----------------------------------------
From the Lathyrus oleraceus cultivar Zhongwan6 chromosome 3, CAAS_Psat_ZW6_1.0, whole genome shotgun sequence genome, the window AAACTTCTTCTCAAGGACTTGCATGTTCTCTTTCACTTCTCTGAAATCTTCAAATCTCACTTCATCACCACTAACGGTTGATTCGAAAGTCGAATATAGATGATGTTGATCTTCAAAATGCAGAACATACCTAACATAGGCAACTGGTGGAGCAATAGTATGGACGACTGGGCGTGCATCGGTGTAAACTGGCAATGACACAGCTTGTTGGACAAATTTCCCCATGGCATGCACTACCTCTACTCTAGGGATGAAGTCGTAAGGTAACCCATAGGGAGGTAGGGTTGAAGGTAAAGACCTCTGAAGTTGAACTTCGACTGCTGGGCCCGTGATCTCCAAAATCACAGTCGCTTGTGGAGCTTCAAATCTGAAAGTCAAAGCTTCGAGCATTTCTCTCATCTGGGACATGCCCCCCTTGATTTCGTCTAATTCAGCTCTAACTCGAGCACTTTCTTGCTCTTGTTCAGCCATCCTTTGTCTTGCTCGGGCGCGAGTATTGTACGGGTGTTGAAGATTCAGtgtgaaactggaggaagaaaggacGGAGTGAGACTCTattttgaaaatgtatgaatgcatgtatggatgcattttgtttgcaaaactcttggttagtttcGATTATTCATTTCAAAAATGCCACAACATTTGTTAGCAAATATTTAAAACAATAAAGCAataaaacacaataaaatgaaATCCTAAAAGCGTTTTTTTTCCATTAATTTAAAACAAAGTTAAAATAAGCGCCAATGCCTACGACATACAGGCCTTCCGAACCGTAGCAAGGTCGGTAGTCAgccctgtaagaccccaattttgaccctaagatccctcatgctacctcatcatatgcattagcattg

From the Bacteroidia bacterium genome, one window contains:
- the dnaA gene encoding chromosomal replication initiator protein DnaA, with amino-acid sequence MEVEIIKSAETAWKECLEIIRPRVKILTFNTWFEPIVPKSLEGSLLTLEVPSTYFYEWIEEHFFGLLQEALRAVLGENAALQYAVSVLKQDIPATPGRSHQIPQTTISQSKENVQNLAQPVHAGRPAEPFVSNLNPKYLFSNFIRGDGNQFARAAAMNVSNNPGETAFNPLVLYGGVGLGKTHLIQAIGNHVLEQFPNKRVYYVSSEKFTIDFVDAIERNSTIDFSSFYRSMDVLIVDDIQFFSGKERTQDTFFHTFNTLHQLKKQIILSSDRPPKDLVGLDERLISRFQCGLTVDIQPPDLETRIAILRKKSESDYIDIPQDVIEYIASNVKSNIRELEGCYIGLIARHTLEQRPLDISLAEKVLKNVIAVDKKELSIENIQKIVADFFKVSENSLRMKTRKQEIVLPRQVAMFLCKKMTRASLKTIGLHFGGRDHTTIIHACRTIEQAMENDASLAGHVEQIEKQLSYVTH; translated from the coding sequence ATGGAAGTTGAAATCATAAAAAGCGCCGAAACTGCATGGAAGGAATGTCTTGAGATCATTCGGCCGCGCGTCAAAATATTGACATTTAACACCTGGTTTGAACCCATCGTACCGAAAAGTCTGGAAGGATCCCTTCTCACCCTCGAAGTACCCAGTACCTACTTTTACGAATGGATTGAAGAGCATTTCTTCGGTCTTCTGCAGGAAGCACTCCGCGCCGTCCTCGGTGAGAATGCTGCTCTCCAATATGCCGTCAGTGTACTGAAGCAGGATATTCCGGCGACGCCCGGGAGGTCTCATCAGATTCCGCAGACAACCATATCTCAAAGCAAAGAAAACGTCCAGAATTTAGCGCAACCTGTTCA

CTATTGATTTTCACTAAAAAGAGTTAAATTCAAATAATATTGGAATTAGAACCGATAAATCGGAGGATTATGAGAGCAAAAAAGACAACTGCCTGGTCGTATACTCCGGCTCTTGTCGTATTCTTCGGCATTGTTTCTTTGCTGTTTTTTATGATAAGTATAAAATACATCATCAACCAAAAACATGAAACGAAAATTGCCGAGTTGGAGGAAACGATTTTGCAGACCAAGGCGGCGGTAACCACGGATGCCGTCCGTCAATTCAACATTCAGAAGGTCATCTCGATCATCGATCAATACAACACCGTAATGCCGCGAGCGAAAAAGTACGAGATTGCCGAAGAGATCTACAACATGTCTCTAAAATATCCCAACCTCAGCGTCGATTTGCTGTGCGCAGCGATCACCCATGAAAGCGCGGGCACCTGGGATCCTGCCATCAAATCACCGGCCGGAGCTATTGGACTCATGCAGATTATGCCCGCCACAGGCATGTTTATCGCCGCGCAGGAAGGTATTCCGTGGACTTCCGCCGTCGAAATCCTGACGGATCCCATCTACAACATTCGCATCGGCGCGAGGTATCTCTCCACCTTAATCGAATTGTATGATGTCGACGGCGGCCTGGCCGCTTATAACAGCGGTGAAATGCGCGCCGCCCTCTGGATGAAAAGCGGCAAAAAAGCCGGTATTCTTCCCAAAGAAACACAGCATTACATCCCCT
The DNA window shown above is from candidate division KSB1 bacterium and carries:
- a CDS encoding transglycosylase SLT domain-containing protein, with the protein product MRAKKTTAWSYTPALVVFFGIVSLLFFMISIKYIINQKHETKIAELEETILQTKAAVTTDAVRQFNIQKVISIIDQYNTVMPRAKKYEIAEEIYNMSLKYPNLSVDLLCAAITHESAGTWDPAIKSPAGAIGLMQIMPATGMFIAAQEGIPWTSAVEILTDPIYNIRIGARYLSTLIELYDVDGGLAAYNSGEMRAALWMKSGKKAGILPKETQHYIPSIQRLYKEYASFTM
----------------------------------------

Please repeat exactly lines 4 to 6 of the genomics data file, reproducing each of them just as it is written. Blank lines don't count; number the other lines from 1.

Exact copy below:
CTATTGATTTTCACTAAAAAGAGTTAAATTCAAATAATATTGGAATTAGAACCGATAAATCGGAGGATTATGAGAGCAAAAAAGACAACTGCCTGGTCGTATACTCCGGCTCTTGTCGTATTCTTCGGCATTGTTTCTTTGCTGTTTTTTATGATAAGTATAAAATACATCATCAACCAAAAACATGAAACGAAAATTGCCGAGTTGGAGGAAACGATTTTGCAGACCAAGGCGGCGGTAACCACGGATGCCGTCCGTCAATTCAACATTCAGAAGGTCATCTCGATCATCGATCAATACAACACCGTAATGCCGCGAGCGAAAAAGTACGAGATTGCCGAAGAGATCTACAACATGTCTCTAAAATATCCCAACCTCAGCGTCGATTTGCTGTGCGCAGCGATCACCCATGAAAGCGCGGGCACCTGGGATCCTGCCATCAAATCACCGGCCGGAGCTATTGGACTCATGCAGATTATGCCCGCCACAGGCATGTTTATCGCCGCGCAGGAAGGTATTCCGTGGACTTCCGCCGTCGAAATCCTGACGGATCCCATCTACAACATTCGCATCGGCGCGAGGTATCTCTCCACCTTAATCGAATTGTATGATGTCGACGGCGGCCTGGCCGCTTATAACAGCGGTGAAATGCGCGCCGCCCTCTGGATGAAAAGCGGCAAAAAAGCCGGTATTCTTCCCAAAGAAACACAGCATTACATCCCCT
The DNA window shown above is from candidate division KSB1 bacterium and carries:
- a CDS encoding transglycosylase SLT domain-containing protein, with the protein product MRAKKTTAWSYTPALVVFFGIVSLLFFMISIKYIINQKHETKIAELEETILQTKAAVTTDAVRQFNIQKVISIIDQYNTVMPRAKKYEIAEEIYNMSLKYPNLSVDLLCAAITHESAGTWDPAIKSPAGAIGLMQIMPATGMFIAAQEGIPWTSAVEILTDPIYNIRIGARYLSTLIELYDVDGGLAAYNSGEMRAALWMKSGKKAGILPKETQHYIPSIQRLYKEYASFTM